Friday, 24 July 2009

V&A Museum of Childhood

Young or old, this is a museum not to miss!

This was one of the most fun museums I had the opportunity to visit. If the goal of a children's museum is to teach and entertain both the child and the adult, this was a sure success. It was very interesting to see toys from so long ago, toys that I grew up with, and finally toys from today. There were so many different areas for children to explore and learn-I even had a blast doing so! According to the website, "The V&A Museum of Childhood houses the UK's national collection of childhood-related objects, one of the finest in the world. Spanning the 1600s to the present day, the collection features toys, dolls, dolls' houses, games, puppets, nursery, children's clothing and furniture" (

Most displays start with text explaining the relevance of toys as learning devices. It was amazing to see the progression of toys through the last few hundred years. What was most interesting to me, is that toys have not changed much! Children still play with the same type of things, and in a very similar way! The only things that have changed are the materials, sometimes shape and design, and basic manufacturing.

This is an example of how some items and concepts are displayed. The display case explains the importance of toys not only for amusement but for their inherent learning qualities. This is a great learning museum for children as it encourages them to actively think about the displays, not just passively view them. Inside most displays were plaques with analytical questions to get people thinking more in depth about the exhibit. Engaging children in active learning sets them up to appreciate the museum because they are truly considering the items on display. Some displays ask them to examine items, imagine concepts, or simply encourage creative learning.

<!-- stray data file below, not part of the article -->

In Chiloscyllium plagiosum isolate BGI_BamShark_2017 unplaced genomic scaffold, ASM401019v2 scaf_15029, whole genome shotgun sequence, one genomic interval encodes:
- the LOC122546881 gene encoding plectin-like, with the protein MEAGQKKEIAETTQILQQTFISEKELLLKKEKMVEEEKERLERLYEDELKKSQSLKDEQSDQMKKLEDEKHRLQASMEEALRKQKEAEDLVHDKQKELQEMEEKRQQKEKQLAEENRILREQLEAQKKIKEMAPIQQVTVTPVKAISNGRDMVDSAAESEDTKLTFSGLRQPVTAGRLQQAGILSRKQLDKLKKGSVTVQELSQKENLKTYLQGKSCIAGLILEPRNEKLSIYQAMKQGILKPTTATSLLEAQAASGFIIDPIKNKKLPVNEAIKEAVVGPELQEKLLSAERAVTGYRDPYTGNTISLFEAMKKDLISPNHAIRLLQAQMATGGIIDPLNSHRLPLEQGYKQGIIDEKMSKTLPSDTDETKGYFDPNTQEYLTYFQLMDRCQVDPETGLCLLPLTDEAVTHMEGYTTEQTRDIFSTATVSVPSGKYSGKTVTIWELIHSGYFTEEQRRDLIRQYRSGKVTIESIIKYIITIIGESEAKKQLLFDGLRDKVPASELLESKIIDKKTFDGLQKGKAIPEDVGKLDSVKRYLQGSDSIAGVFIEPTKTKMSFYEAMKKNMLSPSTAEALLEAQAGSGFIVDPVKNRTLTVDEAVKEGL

Part of the exhibit displayed common items like old highchairs, baby bottles; the basics needed for caring for a child. Some of them, like the bottle, were barely recognizable. It was interesting to see the change, and I think children would really find this funny. The picture above is asking visitors to actively think about how items familiar to them have changed through time. It is different when you read about history-you have to paint your own pictures or look at one in a book. By being able to compare a very old bottle to what a child would recognize as a bottle today, it's easier to see the progress that was made and it becomes more memorable. That's the beauty of a museum.